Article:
When one has a closet renovation / window install project well underway, one's imagination naturally goes to plumbing, right? In our case it does anyway. Our existing, exterior hose bib, bibb?, biiibbbb? (faucet) is located below our new window opening. It's not only too close, it's a wobbly, corroded horror. I've wanted to clean it up for a long time. Finally, it's time to attack it.

I'm going to share a heaping helping of the tips and tricks I use working with copper plumbing pipe as I work through this project. Thanks to my friends at Bernzomatic, I'm also taking my new, professional-grade torch for a spin with some serious soldering action.

The old faucet is nasty alright. This gorgeous specimen features an extra-special bonus, a broken manifold assembly feeding a garden hose reel and the short chunk of hose we use to constantly refill the swimming pool as it rapidly evaporates under the blazing summertime Arizona sun.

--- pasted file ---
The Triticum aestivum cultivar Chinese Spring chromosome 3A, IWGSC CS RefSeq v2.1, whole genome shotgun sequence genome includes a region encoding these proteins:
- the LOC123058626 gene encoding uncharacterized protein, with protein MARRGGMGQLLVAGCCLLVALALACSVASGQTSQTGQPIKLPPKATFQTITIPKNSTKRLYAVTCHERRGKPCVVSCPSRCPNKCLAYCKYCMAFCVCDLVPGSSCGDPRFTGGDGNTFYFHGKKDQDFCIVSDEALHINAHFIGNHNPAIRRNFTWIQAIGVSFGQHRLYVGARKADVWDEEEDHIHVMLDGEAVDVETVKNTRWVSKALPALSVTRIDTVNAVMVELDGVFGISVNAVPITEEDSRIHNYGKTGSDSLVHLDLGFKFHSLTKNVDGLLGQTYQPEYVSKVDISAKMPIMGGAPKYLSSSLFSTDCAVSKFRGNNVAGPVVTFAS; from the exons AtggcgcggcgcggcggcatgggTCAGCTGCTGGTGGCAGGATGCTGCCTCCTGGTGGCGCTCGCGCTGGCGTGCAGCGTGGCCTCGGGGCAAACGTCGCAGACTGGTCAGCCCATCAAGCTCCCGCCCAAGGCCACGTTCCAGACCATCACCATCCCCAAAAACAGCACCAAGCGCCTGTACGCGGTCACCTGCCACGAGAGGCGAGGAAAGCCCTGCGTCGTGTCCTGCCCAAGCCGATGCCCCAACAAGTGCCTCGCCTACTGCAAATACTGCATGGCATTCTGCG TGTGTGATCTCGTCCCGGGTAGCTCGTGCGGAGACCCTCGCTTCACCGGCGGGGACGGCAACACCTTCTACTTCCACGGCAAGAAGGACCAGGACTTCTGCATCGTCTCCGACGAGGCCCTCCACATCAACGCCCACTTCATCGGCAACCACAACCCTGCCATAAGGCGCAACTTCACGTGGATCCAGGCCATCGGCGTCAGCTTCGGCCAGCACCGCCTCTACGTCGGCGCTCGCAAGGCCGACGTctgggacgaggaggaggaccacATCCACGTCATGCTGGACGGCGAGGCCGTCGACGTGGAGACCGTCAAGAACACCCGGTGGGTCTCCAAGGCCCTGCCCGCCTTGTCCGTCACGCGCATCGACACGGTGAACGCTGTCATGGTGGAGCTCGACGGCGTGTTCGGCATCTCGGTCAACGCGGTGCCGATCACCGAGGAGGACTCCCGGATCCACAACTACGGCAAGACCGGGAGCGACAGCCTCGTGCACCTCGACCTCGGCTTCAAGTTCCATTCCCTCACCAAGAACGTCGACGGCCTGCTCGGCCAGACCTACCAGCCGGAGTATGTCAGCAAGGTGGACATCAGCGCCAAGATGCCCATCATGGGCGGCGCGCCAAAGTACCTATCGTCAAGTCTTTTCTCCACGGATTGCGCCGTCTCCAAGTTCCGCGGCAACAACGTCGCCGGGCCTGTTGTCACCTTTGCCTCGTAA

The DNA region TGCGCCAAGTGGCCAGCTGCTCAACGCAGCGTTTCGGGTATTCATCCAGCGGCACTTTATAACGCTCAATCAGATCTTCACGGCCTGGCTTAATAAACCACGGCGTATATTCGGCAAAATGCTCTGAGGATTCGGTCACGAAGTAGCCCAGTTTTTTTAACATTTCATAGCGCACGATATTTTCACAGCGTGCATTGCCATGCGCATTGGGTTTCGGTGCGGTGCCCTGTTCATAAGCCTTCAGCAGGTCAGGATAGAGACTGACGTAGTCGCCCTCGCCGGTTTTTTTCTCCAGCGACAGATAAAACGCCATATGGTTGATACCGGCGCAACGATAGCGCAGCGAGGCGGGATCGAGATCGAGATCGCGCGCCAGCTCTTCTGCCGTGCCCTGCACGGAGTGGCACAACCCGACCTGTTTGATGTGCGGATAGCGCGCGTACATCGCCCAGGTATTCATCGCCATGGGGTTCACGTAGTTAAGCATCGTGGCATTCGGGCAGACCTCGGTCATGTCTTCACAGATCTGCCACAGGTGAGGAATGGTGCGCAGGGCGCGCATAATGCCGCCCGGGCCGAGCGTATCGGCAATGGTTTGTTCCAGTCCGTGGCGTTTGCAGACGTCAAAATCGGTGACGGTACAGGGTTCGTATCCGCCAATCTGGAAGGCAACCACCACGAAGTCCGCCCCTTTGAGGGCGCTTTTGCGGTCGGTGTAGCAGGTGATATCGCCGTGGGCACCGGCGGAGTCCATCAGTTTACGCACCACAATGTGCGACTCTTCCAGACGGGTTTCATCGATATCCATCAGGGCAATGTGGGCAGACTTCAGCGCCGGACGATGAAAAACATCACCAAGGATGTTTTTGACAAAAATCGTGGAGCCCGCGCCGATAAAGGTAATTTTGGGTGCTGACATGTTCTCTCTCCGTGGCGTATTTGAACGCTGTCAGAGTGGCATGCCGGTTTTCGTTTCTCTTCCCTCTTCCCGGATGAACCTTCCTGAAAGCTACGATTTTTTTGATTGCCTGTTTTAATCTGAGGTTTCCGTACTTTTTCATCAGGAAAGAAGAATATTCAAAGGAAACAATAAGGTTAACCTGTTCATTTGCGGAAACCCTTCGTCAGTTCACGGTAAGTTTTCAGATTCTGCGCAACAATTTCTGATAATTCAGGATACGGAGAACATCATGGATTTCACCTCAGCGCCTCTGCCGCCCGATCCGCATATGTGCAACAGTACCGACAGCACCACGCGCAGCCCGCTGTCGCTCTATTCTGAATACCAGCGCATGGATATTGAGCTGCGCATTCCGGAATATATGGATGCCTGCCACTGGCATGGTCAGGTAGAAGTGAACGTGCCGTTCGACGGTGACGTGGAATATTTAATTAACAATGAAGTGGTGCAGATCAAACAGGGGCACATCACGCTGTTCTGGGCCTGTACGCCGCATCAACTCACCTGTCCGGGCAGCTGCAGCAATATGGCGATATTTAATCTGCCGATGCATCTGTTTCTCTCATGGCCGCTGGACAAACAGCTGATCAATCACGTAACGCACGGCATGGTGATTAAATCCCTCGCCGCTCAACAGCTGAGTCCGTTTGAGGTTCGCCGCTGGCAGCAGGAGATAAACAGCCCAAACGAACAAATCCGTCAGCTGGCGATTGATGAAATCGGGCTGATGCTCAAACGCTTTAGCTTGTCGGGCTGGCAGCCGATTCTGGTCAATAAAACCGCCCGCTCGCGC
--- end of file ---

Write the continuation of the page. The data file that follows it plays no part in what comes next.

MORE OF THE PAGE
Adding a Window: Framing Fun and Foolishness

I've never added a window to a house before. The way I see it, it's another one of those required baby steps along the path from being a home renovation duffer to a full-blown DIY rock-star. I'm ready for this one,.. I think.

I'm adding this window, in my daughter's closet, to give a second means of emergency egress from her room. I'd already cleared out the closet and laid out where the rough opening for the window would be (last time).

Because there was an ugly, exterior hose bibb that would be in the way of the window, or at least the trim, I decided I'd attack the project directly, from the outside of the house. It's just 4x8 sheets of siding anyway, easy enough to replace. I figured I could do a lot better with all the framing exposed.

To precisely target the window on the outside of the house, I used a super-long 1/4" drill bit to punch through the wall in each of the corners of my layout. I knew roughly where it was, but wanted to be sure.

stay,.. on target,... stay,.. on target